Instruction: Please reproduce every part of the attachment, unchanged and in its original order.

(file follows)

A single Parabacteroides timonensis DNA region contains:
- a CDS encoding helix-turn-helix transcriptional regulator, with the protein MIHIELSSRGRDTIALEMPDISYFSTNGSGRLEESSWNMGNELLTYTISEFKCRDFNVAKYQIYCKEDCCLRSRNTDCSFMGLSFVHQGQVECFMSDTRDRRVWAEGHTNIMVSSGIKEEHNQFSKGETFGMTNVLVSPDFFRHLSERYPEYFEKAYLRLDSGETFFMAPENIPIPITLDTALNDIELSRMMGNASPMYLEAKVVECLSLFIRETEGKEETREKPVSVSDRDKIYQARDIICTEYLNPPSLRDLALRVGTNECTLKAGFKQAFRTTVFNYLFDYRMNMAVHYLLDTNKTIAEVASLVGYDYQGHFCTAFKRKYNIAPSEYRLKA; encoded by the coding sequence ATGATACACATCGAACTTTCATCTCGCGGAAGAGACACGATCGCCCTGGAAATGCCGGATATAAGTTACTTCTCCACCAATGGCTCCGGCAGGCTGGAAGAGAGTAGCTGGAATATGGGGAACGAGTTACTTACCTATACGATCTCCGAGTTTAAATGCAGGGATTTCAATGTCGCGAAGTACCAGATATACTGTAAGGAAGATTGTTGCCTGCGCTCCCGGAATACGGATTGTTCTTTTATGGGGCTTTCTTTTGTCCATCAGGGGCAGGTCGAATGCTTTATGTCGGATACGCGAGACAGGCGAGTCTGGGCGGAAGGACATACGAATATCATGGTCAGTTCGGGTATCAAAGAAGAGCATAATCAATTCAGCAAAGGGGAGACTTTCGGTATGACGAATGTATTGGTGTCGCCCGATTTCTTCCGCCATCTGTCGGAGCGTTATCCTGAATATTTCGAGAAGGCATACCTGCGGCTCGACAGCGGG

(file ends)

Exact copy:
A single Parabacteroides timonensis DNA region contains:
- a CDS encoding helix-turn-helix transcriptional regulator, with the protein MIHIELSSRGRDTIALEMPDISYFSTNGSGRLEESSWNMGNELLTYTISEFKCRDFNVAKYQIYCKEDCCLRSRNTDCSFMGLSFVHQGQVECFMSDTRDRRVWAEGHTNIMVSSGIKEEHNQFSKGETFGMTNVLVSPDFFRHLSERYPEYFEKAYLRLDSGETFFMAPENIPIPITLDTALNDIELSRMMGNASPMYLEAKVVECLSLFIRETEGKEETREKPVSVSDRDKIYQARDIICTEYLNPPSLRDLALRVGTNECTLKAGFKQAFRTTVFNYLFDYRMNMAVHYLLDTNKTIAEVASLVGYDYQGHFCTAFKRKYNIAPSEYRLKA; encoded by the coding sequence ATGATACACATCGAACTTTCATCTCGCGGAAGAGACACGATCGCCCTGGAAATGCCGGATATAAGTTACTTCTCCACCAATGGCTCCGGCAGGCTGGAAGAGAGTAGCTGGAATATGGGGAACGAGTTACTTACCTATACGATCTCCGAGTTTAAATGCAGGGATTTCAATGTCGCGAAGTACCAGATATACTGTAAGGAAGATTGTTGCCTGCGCTCCCGGAATACGGATTGTTCTTTTATGGGGCTTTCTTTTGTCCATCAGGGGCAGGTCGAATGCTTTATGTCGGATACGCGAGACAGGCGAGTCTGGGCGGAAGGACATACGAATATCATGGTCAGTTCGGGTATCAAAGAAGAGCATAATCAATTCAGCAAAGGGGAGACTTTCGGTATGACGAATGTATTGGTGTCGCCCGATTTCTTCCGCCATCTGTCGGAGCGTTATCCTGAATATTTCGAGAAGGCATACCTGCGGCTCGACAGCGGG